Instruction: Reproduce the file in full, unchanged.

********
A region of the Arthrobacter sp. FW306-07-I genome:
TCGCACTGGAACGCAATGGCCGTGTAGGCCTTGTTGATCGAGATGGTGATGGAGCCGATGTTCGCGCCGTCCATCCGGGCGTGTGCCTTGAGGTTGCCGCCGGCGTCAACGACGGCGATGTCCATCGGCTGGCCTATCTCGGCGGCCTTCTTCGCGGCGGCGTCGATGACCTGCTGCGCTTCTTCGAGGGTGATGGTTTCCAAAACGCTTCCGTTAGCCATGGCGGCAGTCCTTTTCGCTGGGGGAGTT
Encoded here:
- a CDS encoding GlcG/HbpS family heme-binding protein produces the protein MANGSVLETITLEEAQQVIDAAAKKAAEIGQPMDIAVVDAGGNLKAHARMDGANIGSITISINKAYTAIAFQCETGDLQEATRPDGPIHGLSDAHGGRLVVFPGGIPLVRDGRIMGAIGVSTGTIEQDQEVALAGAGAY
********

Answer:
A region of the Arthrobacter sp. FW306-07-I genome:
TCGCACTGGAACGCAATGGCCGTGTAGGCCTTGTTGATCGAGATGGTGATGGAGCCGATGTTCGCGCCGTCCATCCGGGCGTGTGCCTTGAGGTTGCCGCCGGCGTCAACGACGGCGATGTCCATCGGCTGGCCTATCTCGGCGGCCTTCTTCGCGGCGGCGTCGATGACCTGCTGCGCTTCTTCGAGGGTGATGGTTTCCAAAACGCTTCCGTTAGCCATGGCGGCAGTCCTTTTCGCTGGGGGAGTT
Encoded here:
- a CDS encoding GlcG/HbpS family heme-binding protein produces the protein MANGSVLETITLEEAQQVIDAAAKKAAEIGQPMDIAVVDAGGNLKAHARMDGANIGSITISINKAYTAIAFQCETGDLQEATRPDGPIHGLSDAHGGRLVVFPGGIPLVRDGRIMGAIGVSTGTIEQDQEVALAGAGAY